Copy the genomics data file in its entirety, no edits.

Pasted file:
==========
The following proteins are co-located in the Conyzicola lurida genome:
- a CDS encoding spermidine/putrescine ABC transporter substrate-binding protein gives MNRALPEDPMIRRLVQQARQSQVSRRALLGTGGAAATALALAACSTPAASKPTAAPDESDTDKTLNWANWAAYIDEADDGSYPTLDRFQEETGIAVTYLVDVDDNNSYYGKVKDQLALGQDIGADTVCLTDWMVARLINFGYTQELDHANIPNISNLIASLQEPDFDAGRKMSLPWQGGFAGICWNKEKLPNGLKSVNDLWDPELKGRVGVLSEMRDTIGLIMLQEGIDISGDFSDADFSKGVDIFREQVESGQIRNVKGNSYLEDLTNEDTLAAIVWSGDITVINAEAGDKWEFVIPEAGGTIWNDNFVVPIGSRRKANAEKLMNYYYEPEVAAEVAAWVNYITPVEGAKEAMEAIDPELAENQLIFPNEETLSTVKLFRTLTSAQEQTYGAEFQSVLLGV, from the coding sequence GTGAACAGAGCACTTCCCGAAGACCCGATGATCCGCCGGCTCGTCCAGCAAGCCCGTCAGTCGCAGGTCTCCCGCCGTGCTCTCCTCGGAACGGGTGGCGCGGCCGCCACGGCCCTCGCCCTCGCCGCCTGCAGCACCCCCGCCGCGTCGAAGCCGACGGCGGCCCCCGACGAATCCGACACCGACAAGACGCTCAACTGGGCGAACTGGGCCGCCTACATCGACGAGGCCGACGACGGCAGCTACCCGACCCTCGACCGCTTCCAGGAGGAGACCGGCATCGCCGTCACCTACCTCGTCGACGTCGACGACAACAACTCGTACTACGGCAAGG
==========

The following proteins are co-located in the Conyzicola lurida genome:
- a CDS encoding spermidine/putrescine ABC transporter substrate-binding protein gives MNRALPEDPMIRRLVQQARQSQVSRRALLGTGGAAATALALAACSTPAASKPTAAPDESDTDKTLNWANWAAYIDEADDGSYPTLDRFQEETGIAVTYLVDVDDNNSYYGKVKDQLALGQDIGADTVCLTDWMVARLINFGYTQELDHANIPNISNLIASLQEPDFDAGRKMSLPWQGGFAGICWNKEKLPNGLKSVNDLWDPELKGRVGVLSEMRDTIGLIMLQEGIDISGDFSDADFSKGVDIFREQVESGQIRNVKGNSYLEDLTNEDTLAAIVWSGDITVINAEAGDKWEFVIPEAGGTIWNDNFVVPIGSRRKANAEKLMNYYYEPEVAAEVAAWVNYITPVEGAKEAMEAIDPELAENQLIFPNEETLSTVKLFRTLTSAQEQTYGAEFQSVLLGV, from the coding sequence GTGAACAGAGCACTTCCCGAAGACCCGATGATCCGCCGGCTCGTCCAGCAAGCCCGTCAGTCGCAGGTCTCCCGCCGTGCTCTCCTCGGAACGGGTGGCGCGGCCGCCACGGCCCTCGCCCTCGCCGCCTGCAGCACCCCCGCCGCGTCGAAGCCGACGGCGGCCCCCGACGAATCCGACACCGACAAGACGCTCAACTGGGCGAACTGGGCCGCCTACATCGACGAGGCCGACGACGGCAGCTACCCGACCCTCGACCGCTTCCAGGAGGAGACCGGCATCGCCGTCACCTACCTCGTCGACGTCGACGACAACAACTCGTACTACGGCAAGG